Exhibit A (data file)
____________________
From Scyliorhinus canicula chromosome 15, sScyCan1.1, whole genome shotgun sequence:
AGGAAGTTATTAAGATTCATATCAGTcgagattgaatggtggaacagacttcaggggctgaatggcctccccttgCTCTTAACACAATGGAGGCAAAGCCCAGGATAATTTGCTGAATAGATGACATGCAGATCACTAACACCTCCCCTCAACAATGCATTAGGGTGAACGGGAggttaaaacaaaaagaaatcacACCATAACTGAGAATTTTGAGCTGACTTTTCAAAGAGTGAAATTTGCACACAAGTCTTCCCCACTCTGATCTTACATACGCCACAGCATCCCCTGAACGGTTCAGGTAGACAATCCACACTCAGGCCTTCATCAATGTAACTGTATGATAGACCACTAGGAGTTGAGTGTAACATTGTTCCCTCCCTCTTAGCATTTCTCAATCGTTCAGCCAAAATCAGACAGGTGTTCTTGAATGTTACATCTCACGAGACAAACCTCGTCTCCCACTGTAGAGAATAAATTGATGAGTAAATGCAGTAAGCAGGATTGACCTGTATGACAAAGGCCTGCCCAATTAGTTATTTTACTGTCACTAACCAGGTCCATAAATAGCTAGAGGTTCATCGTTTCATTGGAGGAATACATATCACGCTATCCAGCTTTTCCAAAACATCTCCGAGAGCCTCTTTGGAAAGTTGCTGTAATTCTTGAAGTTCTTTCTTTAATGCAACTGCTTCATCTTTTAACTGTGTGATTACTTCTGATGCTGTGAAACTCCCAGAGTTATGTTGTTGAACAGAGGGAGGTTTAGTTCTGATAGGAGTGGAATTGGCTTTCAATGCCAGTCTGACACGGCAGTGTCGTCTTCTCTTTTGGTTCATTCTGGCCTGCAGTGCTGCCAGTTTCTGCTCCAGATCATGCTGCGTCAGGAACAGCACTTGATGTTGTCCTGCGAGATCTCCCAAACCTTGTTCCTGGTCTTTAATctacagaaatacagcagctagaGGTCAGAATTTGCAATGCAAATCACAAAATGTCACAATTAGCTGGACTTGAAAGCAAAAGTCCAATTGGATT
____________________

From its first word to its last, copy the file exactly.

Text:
From Scyliorhinus canicula chromosome 15, sScyCan1.1, whole genome shotgun sequence:
AGGAAGTTATTAAGATTCATATCAGTcgagattgaatggtggaacagacttcaggggctgaatggcctccccttgCTCTTAACACAATGGAGGCAAAGCCCAGGATAATTTGCTGAATAGATGACATGCAGATCACTAACACCTCCCCTCAACAATGCATTAGGGTGAACGGGAggttaaaacaaaaagaaatcacACCATAACTGAGAATTTTGAGCTGACTTTTCAAAGAGTGAAATTTGCACACAAGTCTTCCCCACTCTGATCTTACATACGCCACAGCATCCCCTGAACGGTTCAGGTAGACAATCCACACTCAGGCCTTCATCAATGTAACTGTATGATAGACCACTAGGAGTTGAGTGTAACATTGTTCCCTCCCTCTTAGCATTTCTCAATCGTTCAGCCAAAATCAGACAGGTGTTCTTGAATGTTACATCTCACGAGACAAACCTCGTCTCCCACTGTAGAGAATAAATTGATGAGTAAATGCAGTAAGCAGGATTGACCTGTATGACAAAGGCCTGCCCAATTAGTTATTTTACTGTCACTAACCAGGTCCATAAATAGCTAGAGGTTCATCGTTTCATTGGAGGAATACATATCACGCTATCCAGCTTTTCCAAAACATCTCCGAGAGCCTCTTTGGAAAGTTGCTGTAATTCTTGAAGTTCTTTCTTTAATGCAACTGCTTCATCTTTTAACTGTGTGATTACTTCTGATGCTGTGAAACTCCCAGAGTTATGTTGTTGAACAGAGGGAGGTTTAGTTCTGATAGGAGTGGAATTGGCTTTCAATGCCAGTCTGACACGGCAGTGTCGTCTTCTCTTTTGGTTCATTCTGGCCTGCAGTGCTGCCAGTTTCTGCTCCAGATCATGCTGCGTCAGGAACAGCACTTGATGTTGTCCTGCGAGATCTCCCAAACCTTGTTCCTGGTCTTTAATctacagaaatacagcagctagaGGTCAGAATTTGCAATGCAAATCACAAAATGTCACAATTAGCTGGACTTGAAAGCAAAAGTCCAATTGGATT